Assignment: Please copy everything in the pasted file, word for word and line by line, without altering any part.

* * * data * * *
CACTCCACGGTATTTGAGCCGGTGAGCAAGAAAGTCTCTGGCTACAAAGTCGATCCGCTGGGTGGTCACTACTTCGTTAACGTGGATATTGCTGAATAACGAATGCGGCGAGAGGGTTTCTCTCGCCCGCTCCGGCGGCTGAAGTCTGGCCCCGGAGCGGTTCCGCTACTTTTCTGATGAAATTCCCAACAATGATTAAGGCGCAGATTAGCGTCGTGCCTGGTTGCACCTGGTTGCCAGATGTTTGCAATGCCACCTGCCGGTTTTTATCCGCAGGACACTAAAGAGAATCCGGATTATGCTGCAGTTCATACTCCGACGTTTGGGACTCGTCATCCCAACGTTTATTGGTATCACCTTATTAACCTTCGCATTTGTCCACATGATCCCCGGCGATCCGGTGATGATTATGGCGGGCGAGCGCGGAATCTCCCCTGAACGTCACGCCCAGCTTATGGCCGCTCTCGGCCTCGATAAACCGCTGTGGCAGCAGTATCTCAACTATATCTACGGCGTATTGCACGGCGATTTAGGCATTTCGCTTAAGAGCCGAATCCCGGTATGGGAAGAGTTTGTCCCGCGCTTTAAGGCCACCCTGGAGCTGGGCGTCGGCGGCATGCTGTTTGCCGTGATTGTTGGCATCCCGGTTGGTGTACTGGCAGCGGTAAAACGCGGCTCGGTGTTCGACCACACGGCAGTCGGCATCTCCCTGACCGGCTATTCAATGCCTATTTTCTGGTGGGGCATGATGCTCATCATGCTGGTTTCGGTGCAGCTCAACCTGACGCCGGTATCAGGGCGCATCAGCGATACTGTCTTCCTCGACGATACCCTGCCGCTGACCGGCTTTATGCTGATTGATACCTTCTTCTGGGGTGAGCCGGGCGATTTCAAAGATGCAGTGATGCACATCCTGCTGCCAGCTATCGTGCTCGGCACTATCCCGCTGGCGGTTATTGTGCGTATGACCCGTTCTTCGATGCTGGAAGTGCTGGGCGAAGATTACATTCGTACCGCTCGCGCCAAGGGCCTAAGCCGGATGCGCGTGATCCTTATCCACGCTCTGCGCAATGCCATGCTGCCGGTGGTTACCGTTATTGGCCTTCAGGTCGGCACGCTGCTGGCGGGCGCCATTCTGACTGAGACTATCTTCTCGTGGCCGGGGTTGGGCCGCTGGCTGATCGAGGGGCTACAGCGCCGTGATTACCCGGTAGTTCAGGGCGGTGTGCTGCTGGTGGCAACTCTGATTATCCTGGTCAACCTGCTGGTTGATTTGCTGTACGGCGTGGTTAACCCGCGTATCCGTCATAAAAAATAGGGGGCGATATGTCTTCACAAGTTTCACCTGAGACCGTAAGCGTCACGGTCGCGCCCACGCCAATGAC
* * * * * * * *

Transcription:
CACTCCACGGTATTTGAGCCGGTGAGCAAGAAAGTCTCTGGCTACAAAGTCGATCCGCTGGGTGGTCACTACTTCGTTAACGTGGATATTGCTGAATAACGAATGCGGCGAGAGGGTTTCTCTCGCCCGCTCCGGCGGCTGAAGTCTGGCCCCGGAGCGGTTCCGCTACTTTTCTGATGAAATTCCCAACAATGATTAAGGCGCAGATTAGCGTCGTGCCTGGTTGCACCTGGTTGCCAGATGTTTGCAATGCCACCTGCCGGTTTTTATCCGCAGGACACTAAAGAGAATCCGGATTATGCTGCAGTTCATACTCCGACGTTTGGGACTCGTCATCCCAACGTTTATTGGTATCACCTTATTAACCTTCGCATTTGTCCACATGATCCCCGGCGATCCGGTGATGATTATGGCGGGCGAGCGCGGAATCTCCCCTGAACGTCACGCCCAGCTTATGGCCGCTCTCGGCCTCGATAAACCGCTGTGGCAGCAGTATCTCAACTATATCTACGGCGTATTGCACGGCGATTTAGGCATTTCGCTTAAGAGCCGAATCCCGGTATGGGAAGAGTTTGTCCCGCGCTTTAAGGCCACCCTGGAGCTGGGCGTCGGCGGCATGCTGTTTGCCGTGATTGTTGGCATCCCGGTTGGTGTACTGGCAGCGGTAAAACGCGGCTCGGTGTTCGACCACACGGCAGTCGGCATCTCCCTGACCGGCTATTCAATGCCTATTTTCTGGTGGGGCATGATGCTCATCATGCTGGTTTCGGTGCAGCTCAACCTGACGCCGGTATCAGGGCGCATCAGCGATACTGTCTTCCTCGACGATACCCTGCCGCTGACCGGCTTTATGCTGATTGATACCTTCTTCTGGGGTGAGCCGGGCGATTTCAAAGATGCAGTGATGCACATCCTGCTGCCAGCTATCGTGCTCGGCACTATCCCGCTGGCGGTTATTGTGCGTATGACCCGTTCTTCGATGCTGGAAGTGCTGGGCGAAGATTACATTCGTACCGCTCGCGCCAAGGGCCTAAGCCGGATGCGCGTGATCCTTATCCACGCTCTGCGCAATGCCATGCTGCCGGTGGTTACCGTTATTGGCCTTCAGGTCGGCACGCTGCTGGCGGGCGCCATTCTGACTGAGACTATCTTCTCGTGGCCGGGGTTGGGCCGCTGGCTGATCGAGGGGCTACAGCGCCGTGATTACCCGGTAGTTCAGGGCGGTGTGCTGCTGGTGGCAACTCTGATTATCCTGGTCAACCTGCTGGTTGATTTGCTGTACGGCGTGGTTAACCCGCGTATCCGTCATAAAAAATAGGGGGCGATATGTCTTCACAAGTTTCACCTGAGACCGTAAGCGTCACGGTCGCGCCCACGCCAATGAC